But the best option for you use bulk import option:

-Dimport.bulk.output=/path/for/output

followed by completebulkload tool

See: https://hbase.apache.org/book.html#arch.bulk.load.complete

Totally agree re bulk import. One additional point. You need to ensure the hbase user has access to read/write the files created by the -Dimport.bulk.output step. If it doesn't, the completebulkload step will appear to hang.

The simplest way to achieve this is to do:

hdfs dfs -chmod -R 777 <dir containing export files>
as the owner of those files. completebulkload, running as hbase, simply moves these to the relevant HBase directories. With the permnissions correctly set, this takes fractions of a second.

New Contributor

Is it possible to do the bulk import if the versions of hbase differ? The old cluster has hbase 0.94 while the new one has 1.1.2

I believe so, yes. The -Dimport.bulk.output can be performed on the target. This will prep the HBase files according to the target version/number of region servers/etc.

New Contributor

It wasn't the problem with compactions but the number of map jobs.

The solution was to change the YARN scheduler from Memory (default) to CPU: inside Ambari interface (I'm using Apache Ambari 2.2.2.0): YARN -> Configs -> Enable CPU Node Scheduling.

It's also possible to find that setting in Hadoop's capacity-scheduler.xml

 <property>
    <name>yarn.scheduler.capacity.resource-calculator</name>
    <value>org.apache.hadoop.yarn.util.resource.DominantResourceCalculator</value>
  </property>

What really happened:

The cluster consists of 20 nodes that have more than 1TB of RAM. YARN has 800GB of RAM available for the jobs. Because YARN uses memory for calculation of number of containers it assigned about 320 containers for map jobs (800GB / 2,5GB(per MapReduce2 job) = 320 jobs!!!). This was like flooding our own servers with processes and requests.

When changing that to CPU YARN capacity scheduling it changed it's formula for number of containers to 20nodes * 6Virtual_Cores = 120 processes which is much more manageable (and works fine for now).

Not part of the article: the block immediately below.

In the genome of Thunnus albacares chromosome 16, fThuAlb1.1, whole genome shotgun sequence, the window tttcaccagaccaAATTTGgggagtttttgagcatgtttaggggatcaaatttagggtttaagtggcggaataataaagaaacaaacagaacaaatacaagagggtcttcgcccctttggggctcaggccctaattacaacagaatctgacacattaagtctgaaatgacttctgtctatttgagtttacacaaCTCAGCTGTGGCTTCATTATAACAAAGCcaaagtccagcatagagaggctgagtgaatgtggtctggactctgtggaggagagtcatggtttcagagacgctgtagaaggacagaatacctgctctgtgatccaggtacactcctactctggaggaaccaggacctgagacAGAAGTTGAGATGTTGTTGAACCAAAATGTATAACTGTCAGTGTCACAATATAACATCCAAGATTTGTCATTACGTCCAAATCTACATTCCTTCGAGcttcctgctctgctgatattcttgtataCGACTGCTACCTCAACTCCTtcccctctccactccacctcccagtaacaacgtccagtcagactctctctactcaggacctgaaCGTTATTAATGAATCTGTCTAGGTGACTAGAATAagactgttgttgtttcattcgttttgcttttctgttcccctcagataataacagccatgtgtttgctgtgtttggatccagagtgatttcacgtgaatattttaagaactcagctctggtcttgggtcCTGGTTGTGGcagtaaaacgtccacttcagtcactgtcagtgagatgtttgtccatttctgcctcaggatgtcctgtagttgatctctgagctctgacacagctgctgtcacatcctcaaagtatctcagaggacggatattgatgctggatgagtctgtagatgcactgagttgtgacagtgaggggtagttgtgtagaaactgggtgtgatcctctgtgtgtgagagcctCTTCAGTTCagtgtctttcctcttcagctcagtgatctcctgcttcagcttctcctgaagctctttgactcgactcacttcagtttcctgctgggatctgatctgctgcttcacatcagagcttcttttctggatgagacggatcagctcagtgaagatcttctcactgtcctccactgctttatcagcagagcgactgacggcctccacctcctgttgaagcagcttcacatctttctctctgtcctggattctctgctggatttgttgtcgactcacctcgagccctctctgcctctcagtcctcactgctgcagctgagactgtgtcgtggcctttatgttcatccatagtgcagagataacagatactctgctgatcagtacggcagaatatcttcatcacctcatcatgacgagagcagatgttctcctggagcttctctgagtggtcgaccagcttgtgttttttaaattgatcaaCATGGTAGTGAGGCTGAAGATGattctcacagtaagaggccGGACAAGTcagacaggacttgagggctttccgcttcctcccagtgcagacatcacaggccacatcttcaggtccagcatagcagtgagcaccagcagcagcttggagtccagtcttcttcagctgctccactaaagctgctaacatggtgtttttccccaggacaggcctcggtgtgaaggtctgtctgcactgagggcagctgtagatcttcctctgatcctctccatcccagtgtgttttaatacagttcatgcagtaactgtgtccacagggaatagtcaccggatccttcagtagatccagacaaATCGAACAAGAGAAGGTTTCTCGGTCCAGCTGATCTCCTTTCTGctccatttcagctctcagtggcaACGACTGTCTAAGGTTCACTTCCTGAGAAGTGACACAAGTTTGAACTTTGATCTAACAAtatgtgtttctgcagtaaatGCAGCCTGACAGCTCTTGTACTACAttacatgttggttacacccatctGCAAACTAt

Explorer

I have hit the exact same problem before and it took me a long time to solve it.

Basically this error means the Hbase region server is overloaded due to too many parallel writing threads.

Also bulk load can cause memstore to saturate. Since hbase does not have a good back pressure, applications that writes into hbase need to control QPS.

In my scenario, I was using Spark bulk load to write into hbase, and caused hbase region server loaded.

There are a few ways that can potentially solve this problem:

1. Pre-split the hbase table so multiple region servers can handle writes

2. Tune down the RDD partitions in spark right before calling bulk load. This can reduce the parallel writer threads from spark executors

New Contributor

I have faced exact issue, when trying to import around 2 TB data into HBase.

There are following ways which can solve the issue.

1. Increase hbase.hregion.memstore.block.multiplier = 8

2. increase % of RegionServer Allocated to Write Buffers from 40% to 60%.

3. Pre Split Hbase Table using start key of same Table that's might be exist on another cluster using below command.

create '<HbaseTableName>',{ NAME => '<ColumnFamily>', COMPRESSION => '<Compression>'}, SPLITS=> ['<startkey1>','<startkey2>','<startkey3>','<startkey4>','<startkey5>']

Hbase Presplit enable multiple region servers can handle writes concurrently.

Note: Basically this issue is appearing due to bulk write to Hbase.

New Contributor

Really helpful. Worked for my production system.